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Updated in 9/8/2018 1:22:42 PM      Viewed: 182 times      (Journal Article)
Pediatrics 106 (1): E4 (2000)

Use of C-reactive protein in minimizing antibiotic exposure: experience with infants initially admitted to a well-baby nursery.

A G Philip , P C Mills
ABSTRACT
To evaluate the use of a clinical pathway for neonatal sepsis in decisions about initiating and continuing antibiotic treatment.A district hospital primarily served by private pediatricians practicing in a managed care environment. PATIENTS AND LABORATORY TESTS: All infants admitted to the well-baby nursery in 1997-1998 were eligible for this study. Infants born with a variety of risk factors (eg, borderline prematurity, membranes ruptured for over 18 hours, mother positive for group B streptococcus [GBS], and maternal fever) or clinical manifestations suggesting possible infection (either clinical signs or persistent hypoglycemia) were evaluated with white blood cell count, differential, and C-reactive protein (CRP) soon after birth and 12 hours later. Decisions to transfer to the neonatal intensive care unit and to treat with antibiotics were based on abnormal laboratory test results, particularly an increased level of CRP (>1 mg/dL), persistent hypoglycemia, or clinical signs. Discontinuation of antibiotic treatment was primarily based on return to normal of the CRP.Of 8299 live births, 7562 initially went to the well-baby nursery. Evaluation occurred in 1894 (25%) and 425 were transferred to the neonatal intensive care unit. In 162, antibiotics were discontinued within 48 hours. The majority were treated for 3 to 5 days, with only 19 (3 with GBS sepsis) treated for 6 days or more. There were 216 infants transferred because of risk factors and 209 because of clinical findings. Peak CRP primarily determined the duration of antibiotic treatment, with the mean peak CRP rising from 2.8 mg/dL in those treated for 3 days, to 3.8, 4.3, 8.4, 8.9, and 13. 7 mg/dL in those treated for 4, 5, 6, 7, or >7 days, respectively. The mean duration of treatment was 3.1 days. No infant initially treated with antibiotics and discharged when the CRP returned to normal was readmitted within the next month. No infant with normal values on the sepsis screen was readmitted within 1 month with evidence of bacterial infection, but 1 infant with no risk factors was readmitted at 22 days of age with GBS sepsis and meningitis.Using a clinical pathway for neonatal sepsis, which is based primarily on CRP determinations, can minimize antibiotic exposure and shorten hospital stays.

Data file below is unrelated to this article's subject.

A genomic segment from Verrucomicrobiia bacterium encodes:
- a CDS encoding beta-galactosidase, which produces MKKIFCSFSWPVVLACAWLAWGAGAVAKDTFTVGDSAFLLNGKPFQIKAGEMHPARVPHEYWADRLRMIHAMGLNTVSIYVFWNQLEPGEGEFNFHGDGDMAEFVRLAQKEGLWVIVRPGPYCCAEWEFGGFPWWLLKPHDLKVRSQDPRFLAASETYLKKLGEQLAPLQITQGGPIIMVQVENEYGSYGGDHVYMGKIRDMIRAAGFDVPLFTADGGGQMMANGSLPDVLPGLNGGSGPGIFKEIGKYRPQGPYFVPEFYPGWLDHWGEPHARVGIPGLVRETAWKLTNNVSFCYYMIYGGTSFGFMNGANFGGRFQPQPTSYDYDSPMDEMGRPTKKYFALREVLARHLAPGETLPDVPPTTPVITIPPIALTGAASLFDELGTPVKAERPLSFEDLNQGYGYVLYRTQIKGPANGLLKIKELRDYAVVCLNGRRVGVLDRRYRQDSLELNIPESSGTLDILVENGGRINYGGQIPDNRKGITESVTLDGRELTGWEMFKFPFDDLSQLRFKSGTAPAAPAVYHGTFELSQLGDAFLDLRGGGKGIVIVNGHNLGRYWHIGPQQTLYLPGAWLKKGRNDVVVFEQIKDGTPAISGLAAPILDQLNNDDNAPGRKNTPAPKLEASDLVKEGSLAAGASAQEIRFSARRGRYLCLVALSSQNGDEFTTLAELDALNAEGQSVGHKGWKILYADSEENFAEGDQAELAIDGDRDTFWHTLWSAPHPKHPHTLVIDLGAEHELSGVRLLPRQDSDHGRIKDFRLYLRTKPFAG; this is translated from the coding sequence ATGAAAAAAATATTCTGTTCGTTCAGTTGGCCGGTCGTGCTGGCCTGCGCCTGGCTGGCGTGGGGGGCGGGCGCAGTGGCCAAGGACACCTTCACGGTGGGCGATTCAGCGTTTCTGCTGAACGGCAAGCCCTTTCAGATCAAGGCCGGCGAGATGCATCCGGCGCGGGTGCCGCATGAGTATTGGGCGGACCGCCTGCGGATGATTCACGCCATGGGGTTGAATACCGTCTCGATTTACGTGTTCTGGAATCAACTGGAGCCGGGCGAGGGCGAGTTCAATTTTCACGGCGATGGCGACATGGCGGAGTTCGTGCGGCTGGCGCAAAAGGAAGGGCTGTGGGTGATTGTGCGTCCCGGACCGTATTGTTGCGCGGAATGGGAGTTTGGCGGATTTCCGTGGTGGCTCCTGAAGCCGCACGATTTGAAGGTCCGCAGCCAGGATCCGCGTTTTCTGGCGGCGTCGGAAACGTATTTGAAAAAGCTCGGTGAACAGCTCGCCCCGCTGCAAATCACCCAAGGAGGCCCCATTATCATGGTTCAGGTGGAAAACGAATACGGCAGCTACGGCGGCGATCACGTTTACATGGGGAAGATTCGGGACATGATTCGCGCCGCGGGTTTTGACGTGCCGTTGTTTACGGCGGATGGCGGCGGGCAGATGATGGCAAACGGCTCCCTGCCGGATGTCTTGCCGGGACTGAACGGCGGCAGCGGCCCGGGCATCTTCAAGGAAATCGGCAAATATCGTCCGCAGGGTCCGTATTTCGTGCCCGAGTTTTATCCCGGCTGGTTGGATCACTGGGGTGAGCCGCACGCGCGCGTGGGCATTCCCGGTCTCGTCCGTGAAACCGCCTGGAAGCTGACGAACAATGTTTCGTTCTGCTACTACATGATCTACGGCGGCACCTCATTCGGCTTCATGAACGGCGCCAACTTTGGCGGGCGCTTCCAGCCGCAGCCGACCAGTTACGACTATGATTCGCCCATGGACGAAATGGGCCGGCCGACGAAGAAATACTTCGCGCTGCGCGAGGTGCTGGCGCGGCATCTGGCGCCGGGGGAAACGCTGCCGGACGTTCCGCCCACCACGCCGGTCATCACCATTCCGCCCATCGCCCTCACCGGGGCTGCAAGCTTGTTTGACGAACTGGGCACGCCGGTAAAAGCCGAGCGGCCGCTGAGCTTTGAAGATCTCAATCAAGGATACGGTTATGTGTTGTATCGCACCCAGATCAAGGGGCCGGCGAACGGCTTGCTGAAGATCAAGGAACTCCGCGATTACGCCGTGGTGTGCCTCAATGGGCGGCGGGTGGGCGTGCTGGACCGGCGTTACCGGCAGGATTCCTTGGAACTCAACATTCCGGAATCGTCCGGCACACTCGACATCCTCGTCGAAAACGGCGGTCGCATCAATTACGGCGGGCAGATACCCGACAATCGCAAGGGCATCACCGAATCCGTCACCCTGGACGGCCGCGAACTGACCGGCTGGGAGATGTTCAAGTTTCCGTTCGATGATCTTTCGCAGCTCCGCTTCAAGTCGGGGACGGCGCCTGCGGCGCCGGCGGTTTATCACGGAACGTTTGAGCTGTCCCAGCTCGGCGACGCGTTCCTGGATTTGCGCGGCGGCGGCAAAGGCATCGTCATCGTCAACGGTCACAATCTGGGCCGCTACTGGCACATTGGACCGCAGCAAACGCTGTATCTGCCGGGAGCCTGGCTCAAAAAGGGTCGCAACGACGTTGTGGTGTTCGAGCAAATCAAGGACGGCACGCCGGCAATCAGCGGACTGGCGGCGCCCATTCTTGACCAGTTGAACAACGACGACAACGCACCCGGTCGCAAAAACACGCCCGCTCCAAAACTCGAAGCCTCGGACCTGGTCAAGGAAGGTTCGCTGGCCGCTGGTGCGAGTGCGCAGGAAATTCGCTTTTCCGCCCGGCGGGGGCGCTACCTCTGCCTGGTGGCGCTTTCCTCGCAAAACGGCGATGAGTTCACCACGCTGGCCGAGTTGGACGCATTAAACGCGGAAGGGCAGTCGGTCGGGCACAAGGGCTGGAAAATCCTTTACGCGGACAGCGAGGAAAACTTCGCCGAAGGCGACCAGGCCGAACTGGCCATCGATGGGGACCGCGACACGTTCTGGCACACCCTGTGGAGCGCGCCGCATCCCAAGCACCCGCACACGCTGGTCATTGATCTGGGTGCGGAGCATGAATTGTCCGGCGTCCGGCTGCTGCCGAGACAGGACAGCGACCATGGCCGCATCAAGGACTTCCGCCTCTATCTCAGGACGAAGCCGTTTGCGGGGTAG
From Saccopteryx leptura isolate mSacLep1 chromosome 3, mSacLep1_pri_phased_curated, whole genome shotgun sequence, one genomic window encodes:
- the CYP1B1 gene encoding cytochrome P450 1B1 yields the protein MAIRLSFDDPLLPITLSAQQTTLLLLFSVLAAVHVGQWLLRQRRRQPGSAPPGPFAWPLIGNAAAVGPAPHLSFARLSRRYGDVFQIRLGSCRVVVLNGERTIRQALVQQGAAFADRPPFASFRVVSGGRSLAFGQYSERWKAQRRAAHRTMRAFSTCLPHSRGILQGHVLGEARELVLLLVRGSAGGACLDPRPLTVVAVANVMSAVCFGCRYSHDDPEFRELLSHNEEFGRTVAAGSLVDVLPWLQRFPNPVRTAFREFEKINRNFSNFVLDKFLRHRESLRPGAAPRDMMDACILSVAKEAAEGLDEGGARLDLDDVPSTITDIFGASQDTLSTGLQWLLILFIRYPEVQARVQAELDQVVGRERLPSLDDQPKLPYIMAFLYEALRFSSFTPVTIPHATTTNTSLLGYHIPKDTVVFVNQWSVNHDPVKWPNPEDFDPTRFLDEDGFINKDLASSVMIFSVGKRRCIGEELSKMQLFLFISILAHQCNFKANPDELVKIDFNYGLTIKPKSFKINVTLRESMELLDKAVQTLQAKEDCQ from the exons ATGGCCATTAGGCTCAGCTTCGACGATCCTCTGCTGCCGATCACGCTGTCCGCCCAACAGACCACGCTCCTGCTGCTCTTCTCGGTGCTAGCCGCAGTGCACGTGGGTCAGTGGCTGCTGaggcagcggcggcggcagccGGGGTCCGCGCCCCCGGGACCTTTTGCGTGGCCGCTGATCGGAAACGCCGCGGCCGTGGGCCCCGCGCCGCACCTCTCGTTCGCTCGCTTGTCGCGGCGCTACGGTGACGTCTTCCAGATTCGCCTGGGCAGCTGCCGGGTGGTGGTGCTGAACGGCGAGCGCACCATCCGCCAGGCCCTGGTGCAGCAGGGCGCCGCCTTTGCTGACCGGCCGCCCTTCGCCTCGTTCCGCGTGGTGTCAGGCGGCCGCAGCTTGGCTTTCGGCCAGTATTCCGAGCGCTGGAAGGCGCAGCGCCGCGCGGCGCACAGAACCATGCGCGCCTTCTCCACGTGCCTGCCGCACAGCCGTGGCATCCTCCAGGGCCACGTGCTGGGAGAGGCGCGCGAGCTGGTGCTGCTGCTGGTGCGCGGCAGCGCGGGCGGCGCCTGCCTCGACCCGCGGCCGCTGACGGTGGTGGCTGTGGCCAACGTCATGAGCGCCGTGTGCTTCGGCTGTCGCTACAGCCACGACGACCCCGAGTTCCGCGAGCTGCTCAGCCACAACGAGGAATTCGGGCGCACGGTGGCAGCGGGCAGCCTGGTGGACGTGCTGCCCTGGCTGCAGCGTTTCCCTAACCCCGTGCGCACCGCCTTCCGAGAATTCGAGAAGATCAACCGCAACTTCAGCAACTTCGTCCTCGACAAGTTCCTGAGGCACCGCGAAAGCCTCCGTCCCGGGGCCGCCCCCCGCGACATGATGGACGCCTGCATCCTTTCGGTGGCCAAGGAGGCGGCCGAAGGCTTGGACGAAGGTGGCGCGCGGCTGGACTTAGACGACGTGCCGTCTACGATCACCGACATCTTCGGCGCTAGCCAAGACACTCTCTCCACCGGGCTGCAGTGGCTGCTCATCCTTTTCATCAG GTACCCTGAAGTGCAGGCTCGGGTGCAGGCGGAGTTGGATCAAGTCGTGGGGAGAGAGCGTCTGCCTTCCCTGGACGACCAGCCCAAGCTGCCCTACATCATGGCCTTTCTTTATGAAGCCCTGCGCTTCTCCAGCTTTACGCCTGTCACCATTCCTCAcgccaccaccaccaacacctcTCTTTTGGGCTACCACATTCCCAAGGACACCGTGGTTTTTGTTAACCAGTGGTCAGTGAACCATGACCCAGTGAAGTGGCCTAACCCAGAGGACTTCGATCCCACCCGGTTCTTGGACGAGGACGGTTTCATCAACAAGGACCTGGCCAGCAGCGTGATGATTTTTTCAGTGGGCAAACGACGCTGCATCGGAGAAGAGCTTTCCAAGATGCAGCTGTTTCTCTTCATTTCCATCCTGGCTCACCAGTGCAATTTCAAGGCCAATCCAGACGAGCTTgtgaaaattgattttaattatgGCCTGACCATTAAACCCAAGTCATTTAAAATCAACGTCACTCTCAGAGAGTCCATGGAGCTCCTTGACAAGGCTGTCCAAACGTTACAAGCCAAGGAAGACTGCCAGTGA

ISSN: 0031-4005